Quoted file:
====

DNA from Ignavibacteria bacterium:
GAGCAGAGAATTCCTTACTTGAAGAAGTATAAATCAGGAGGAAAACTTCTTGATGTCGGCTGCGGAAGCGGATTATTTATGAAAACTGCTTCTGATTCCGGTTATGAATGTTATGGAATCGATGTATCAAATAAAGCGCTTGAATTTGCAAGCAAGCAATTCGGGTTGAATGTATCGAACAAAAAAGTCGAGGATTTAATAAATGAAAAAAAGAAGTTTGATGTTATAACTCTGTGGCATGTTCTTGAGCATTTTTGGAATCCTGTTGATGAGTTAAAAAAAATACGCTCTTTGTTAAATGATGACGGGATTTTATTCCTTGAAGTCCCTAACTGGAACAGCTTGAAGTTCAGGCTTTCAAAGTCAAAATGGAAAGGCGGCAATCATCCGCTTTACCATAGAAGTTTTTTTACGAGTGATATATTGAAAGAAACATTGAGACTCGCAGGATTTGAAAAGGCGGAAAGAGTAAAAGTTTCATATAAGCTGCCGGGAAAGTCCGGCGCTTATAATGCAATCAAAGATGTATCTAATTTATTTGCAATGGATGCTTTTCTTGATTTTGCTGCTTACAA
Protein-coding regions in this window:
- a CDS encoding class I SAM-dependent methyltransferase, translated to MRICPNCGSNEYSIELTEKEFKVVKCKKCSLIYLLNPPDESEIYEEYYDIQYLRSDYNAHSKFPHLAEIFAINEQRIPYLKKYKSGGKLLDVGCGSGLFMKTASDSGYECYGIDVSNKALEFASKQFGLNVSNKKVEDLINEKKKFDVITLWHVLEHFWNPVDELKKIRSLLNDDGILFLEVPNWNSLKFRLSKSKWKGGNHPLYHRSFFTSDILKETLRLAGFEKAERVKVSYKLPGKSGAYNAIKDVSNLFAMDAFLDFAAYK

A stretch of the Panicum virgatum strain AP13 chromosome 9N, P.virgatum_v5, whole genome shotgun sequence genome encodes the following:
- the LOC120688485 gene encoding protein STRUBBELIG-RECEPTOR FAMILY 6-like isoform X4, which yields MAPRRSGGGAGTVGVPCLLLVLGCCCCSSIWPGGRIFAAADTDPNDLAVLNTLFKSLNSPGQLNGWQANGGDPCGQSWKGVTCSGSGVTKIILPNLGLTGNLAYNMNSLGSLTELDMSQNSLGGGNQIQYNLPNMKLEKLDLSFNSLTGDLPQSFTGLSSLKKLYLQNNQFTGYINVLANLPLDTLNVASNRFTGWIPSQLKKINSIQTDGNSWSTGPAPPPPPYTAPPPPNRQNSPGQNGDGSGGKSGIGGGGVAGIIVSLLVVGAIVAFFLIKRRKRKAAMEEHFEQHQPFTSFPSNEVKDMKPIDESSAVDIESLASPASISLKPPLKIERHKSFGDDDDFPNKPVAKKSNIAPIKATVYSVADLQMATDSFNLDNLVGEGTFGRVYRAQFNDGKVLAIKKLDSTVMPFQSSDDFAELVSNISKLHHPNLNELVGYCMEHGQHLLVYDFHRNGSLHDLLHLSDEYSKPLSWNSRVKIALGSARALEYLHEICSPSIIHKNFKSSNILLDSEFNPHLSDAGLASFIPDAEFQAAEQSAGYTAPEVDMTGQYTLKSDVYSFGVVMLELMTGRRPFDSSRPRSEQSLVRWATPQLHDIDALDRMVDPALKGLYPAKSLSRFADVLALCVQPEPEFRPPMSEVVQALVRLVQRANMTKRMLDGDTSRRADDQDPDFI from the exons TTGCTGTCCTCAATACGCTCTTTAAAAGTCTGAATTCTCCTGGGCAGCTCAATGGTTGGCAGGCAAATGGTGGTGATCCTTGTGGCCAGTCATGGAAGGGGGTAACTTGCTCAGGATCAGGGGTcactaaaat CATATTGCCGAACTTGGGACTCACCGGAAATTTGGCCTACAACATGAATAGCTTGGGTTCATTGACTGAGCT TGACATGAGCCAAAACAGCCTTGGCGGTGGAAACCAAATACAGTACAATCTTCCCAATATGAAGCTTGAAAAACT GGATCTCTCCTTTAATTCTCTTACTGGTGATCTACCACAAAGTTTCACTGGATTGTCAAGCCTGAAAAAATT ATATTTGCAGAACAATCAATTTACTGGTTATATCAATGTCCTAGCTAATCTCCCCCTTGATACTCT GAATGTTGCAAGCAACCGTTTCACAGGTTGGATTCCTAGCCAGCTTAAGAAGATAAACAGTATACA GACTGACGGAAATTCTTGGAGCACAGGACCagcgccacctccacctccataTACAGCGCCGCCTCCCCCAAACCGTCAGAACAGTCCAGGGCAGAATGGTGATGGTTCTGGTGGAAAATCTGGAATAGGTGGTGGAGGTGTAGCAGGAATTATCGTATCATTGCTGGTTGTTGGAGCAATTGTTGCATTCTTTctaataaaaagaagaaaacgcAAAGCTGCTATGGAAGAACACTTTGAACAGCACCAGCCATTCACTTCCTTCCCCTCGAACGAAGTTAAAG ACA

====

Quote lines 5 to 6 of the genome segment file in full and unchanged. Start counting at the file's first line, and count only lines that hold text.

A stretch of the Panicum virgatum strain AP13 chromosome 9N, P.virgatum_v5, whole genome shotgun sequence genome encodes the following:
- the LOC120688485 gene encoding protein STRUBBELIG-RECEPTOR FAMILY 6-like isoform X4, which yields MAPRRSGGGAGTVGVPCLLLVLGCCCCSSIWPGGRIFAAADTDPNDLAVLNTLFKSLNSPGQLNGWQANGGDPCGQSWKGVTCSGSGVTKIILPNLGLTGNLAYNMNSLGSLTELDMSQNSLGGGNQIQYNLPNMKLEKLDLSFNSLTGDLPQSFTGLSSLKKLYLQNNQFTGYINVLANLPLDTLNVASNRFTGWIPSQLKKINSIQTDGNSWSTGPAPPPPPYTAPPPPNRQNSPGQNGDGSGGKSGIGGGGVAGIIVSLLVVGAIVAFFLIKRRKRKAAMEEHFEQHQPFTSFPSNEVKDMKPIDESSAVDIESLASPASISLKPPLKIERHKSFGDDDDFPNKPVAKKSNIAPIKATVYSVADLQMATDSFNLDNLVGEGTFGRVYRAQFNDGKVLAIKKLDSTVMPFQSSDDFAELVSNISKLHHPNLNELVGYCMEHGQHLLVYDFHRNGSLHDLLHLSDEYSKPLSWNSRVKIALGSARALEYLHEICSPSIIHKNFKSSNILLDSEFNPHLSDAGLASFIPDAEFQAAEQSAGYTAPEVDMTGQYTLKSDVYSFGVVMLELMTGRRPFDSSRPRSEQSLVRWATPQLHDIDALDRMVDPALKGLYPAKSLSRFADVLALCVQPEPEFRPPMSEVVQALVRLVQRANMTKRMLDGDTSRRADDQDPDFI from the exons TTGCTGTCCTCAATACGCTCTTTAAAAGTCTGAATTCTCCTGGGCAGCTCAATGGTTGGCAGGCAAATGGTGGTGATCCTTGTGGCCAGTCATGGAAGGGGGTAACTTGCTCAGGATCAGGGGTcactaaaat CATATTGCCGAACTTGGGACTCACCGGAAATTTGGCCTACAACATGAATAGCTTGGGTTCATTGACTGAGCT TGACATGAGCCAAAACAGCCTTGGCGGTGGAAACCAAATACAGTACAATCTTCCCAATATGAAGCTTGAAAAACT GGATCTCTCCTTTAATTCTCTTACTGGTGATCTACCACAAAGTTTCACTGGATTGTCAAGCCTGAAAAAATT ATATTTGCAGAACAATCAATTTACTGGTTATATCAATGTCCTAGCTAATCTCCCCCTTGATACTCT GAATGTTGCAAGCAACCGTTTCACAGGTTGGATTCCTAGCCAGCTTAAGAAGATAAACAGTATACA GACTGACGGAAATTCTTGGAGCACAGGACCagcgccacctccacctccataTACAGCGCCGCCTCCCCCAAACCGTCAGAACAGTCCAGGGCAGAATGGTGATGGTTCTGGTGGAAAATCTGGAATAGGTGGTGGAGGTGTAGCAGGAATTATCGTATCATTGCTGGTTGTTGGAGCAATTGTTGCATTCTTTctaataaaaagaagaaaacgcAAAGCTGCTATGGAAGAACACTTTGAACAGCACCAGCCATTCACTTCCTTCCCCTCGAACGAAGTTAAAG ACA